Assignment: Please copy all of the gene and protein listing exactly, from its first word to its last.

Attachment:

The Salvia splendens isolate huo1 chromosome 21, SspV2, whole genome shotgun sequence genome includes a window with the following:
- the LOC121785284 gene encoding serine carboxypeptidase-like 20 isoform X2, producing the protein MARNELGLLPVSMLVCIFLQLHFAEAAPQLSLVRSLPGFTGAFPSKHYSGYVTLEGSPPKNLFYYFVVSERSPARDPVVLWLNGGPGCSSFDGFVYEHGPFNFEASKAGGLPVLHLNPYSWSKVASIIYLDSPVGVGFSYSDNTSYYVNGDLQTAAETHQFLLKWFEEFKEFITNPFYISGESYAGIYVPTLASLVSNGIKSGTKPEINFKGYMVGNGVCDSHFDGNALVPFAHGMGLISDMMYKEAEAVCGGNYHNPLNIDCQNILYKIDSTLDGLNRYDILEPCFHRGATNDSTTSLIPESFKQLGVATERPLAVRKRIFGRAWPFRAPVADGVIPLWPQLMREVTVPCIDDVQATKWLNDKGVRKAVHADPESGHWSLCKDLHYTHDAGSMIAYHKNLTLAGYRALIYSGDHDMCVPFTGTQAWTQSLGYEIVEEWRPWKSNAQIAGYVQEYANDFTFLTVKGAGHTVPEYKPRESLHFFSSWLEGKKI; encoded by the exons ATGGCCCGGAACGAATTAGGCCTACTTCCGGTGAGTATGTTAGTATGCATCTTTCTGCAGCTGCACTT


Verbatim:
The Salvia splendens isolate huo1 chromosome 21, SspV2, whole genome shotgun sequence genome includes a window with the following:
- the LOC121785284 gene encoding serine carboxypeptidase-like 20 isoform X2, producing the protein MARNELGLLPVSMLVCIFLQLHFAEAAPQLSLVRSLPGFTGAFPSKHYSGYVTLEGSPPKNLFYYFVVSERSPARDPVVLWLNGGPGCSSFDGFVYEHGPFNFEASKAGGLPVLHLNPYSWSKVASIIYLDSPVGVGFSYSDNTSYYVNGDLQTAAETHQFLLKWFEEFKEFITNPFYISGESYAGIYVPTLASLVSNGIKSGTKPEINFKGYMVGNGVCDSHFDGNALVPFAHGMGLISDMMYKEAEAVCGGNYHNPLNIDCQNILYKIDSTLDGLNRYDILEPCFHRGATNDSTTSLIPESFKQLGVATERPLAVRKRIFGRAWPFRAPVADGVIPLWPQLMREVTVPCIDDVQATKWLNDKGVRKAVHADPESGHWSLCKDLHYTHDAGSMIAYHKNLTLAGYRALIYSGDHDMCVPFTGTQAWTQSLGYEIVEEWRPWKSNAQIAGYVQEYANDFTFLTVKGAGHTVPEYKPRESLHFFSSWLEGKKI; encoded by the exons ATGGCCCGGAACGAATTAGGCCTACTTCCGGTGAGTATGTTAGTATGCATCTTTCTGCAGCTGCACTT